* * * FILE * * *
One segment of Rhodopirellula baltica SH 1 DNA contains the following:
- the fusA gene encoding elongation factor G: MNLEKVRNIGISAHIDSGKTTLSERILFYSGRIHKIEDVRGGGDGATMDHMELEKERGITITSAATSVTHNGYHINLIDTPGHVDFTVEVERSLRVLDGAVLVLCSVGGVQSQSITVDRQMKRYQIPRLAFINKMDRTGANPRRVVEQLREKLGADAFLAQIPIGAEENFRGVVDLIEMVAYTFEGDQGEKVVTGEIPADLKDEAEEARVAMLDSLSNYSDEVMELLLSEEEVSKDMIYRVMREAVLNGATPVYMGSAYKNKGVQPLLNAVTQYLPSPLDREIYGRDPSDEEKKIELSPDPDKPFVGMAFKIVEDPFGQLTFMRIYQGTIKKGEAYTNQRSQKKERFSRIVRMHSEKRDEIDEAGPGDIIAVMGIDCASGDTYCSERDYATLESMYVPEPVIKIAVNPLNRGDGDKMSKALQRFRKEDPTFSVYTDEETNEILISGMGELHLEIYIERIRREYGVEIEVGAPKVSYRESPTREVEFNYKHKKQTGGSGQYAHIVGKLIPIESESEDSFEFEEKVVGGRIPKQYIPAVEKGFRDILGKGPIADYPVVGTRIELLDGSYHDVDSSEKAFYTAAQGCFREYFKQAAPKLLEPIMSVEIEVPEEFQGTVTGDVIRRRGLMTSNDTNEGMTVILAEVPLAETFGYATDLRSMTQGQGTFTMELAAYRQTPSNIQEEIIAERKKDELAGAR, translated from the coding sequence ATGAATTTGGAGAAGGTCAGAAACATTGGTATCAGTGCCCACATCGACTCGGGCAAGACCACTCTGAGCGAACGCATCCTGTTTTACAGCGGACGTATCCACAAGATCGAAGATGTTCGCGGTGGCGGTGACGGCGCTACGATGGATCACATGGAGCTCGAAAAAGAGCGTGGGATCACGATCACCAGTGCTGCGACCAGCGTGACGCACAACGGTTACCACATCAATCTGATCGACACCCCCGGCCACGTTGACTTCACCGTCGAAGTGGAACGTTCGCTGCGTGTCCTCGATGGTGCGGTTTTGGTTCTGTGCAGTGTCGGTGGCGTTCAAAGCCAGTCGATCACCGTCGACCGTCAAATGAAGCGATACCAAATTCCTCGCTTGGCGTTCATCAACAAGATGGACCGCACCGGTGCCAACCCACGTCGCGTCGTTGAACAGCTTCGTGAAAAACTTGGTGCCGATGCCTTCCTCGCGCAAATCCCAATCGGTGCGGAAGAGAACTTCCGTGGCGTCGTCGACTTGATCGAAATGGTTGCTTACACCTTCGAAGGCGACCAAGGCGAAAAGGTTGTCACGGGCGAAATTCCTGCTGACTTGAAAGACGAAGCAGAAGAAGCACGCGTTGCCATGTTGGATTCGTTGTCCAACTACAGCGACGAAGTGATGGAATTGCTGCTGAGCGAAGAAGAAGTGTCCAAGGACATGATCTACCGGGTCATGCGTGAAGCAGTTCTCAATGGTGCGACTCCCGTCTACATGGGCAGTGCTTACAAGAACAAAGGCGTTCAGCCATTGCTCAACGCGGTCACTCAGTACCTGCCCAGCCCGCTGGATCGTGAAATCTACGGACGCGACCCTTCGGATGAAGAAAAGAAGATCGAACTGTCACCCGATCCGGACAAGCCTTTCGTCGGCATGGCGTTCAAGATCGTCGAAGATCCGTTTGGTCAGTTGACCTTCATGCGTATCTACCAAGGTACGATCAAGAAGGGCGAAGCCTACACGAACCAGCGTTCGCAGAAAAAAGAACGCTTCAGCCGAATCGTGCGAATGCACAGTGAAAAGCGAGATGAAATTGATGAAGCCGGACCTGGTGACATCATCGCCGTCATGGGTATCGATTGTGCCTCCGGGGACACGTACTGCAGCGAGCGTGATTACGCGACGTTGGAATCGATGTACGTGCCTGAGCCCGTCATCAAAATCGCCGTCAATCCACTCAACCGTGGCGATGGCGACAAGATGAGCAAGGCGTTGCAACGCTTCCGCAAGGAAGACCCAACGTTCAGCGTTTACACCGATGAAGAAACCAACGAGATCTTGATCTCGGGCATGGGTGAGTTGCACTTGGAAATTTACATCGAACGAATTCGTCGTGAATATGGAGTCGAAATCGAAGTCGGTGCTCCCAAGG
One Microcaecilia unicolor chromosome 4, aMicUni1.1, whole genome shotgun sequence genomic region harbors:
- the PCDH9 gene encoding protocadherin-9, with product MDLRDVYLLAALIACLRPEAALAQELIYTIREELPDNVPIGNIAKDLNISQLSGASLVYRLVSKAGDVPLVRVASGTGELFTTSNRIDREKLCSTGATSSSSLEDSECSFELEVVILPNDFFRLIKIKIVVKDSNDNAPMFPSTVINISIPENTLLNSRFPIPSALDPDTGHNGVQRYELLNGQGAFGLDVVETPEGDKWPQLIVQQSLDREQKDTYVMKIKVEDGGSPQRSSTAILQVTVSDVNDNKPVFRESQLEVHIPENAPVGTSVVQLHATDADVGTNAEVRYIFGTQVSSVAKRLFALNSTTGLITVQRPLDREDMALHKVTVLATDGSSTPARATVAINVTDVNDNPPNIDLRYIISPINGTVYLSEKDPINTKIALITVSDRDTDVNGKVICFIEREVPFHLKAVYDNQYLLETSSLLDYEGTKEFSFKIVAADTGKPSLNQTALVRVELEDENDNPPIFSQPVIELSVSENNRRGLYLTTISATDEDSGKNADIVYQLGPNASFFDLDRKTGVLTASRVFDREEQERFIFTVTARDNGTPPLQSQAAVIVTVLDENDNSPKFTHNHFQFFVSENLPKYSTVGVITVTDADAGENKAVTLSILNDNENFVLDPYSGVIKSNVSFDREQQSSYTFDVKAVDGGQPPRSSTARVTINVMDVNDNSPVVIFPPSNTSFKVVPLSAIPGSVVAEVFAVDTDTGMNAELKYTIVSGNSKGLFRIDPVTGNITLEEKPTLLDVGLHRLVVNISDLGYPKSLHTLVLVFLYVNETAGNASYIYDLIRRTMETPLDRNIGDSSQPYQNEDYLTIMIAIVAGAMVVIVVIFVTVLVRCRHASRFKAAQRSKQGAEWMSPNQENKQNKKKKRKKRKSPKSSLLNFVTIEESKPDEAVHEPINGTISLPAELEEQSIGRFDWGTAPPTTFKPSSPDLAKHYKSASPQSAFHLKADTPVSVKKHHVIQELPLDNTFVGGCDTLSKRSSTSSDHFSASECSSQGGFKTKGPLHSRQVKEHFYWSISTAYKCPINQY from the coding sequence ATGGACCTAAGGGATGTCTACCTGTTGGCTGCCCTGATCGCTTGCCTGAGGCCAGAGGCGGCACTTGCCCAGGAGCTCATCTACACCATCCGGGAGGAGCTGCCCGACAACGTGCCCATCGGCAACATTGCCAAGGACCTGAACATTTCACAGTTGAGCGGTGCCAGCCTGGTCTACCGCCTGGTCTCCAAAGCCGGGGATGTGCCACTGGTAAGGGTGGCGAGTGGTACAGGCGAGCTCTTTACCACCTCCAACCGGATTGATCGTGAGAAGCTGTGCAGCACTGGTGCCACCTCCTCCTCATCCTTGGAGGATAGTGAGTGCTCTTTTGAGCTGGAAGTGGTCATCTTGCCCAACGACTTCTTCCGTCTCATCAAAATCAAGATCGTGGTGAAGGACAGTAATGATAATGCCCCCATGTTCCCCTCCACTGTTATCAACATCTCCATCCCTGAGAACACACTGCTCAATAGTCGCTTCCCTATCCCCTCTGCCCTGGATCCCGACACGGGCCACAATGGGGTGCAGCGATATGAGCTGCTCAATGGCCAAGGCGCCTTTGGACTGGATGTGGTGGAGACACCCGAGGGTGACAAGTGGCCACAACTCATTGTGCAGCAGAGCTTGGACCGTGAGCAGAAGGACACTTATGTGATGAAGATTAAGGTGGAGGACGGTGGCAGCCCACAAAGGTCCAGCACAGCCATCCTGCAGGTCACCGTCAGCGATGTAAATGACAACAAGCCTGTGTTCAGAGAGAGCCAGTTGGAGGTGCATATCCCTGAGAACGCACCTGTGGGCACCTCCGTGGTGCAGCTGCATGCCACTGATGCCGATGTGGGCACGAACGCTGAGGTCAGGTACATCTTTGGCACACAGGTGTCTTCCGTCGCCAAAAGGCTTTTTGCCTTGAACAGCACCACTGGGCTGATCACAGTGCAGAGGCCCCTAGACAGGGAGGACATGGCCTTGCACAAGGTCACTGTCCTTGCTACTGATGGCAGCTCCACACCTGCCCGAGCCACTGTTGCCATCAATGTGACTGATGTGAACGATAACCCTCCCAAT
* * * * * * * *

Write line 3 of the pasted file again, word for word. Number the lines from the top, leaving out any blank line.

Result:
One Microcaecilia unicolor chromosome 4, aMicUni1.1, whole genome shotgun sequence genomic region harbors: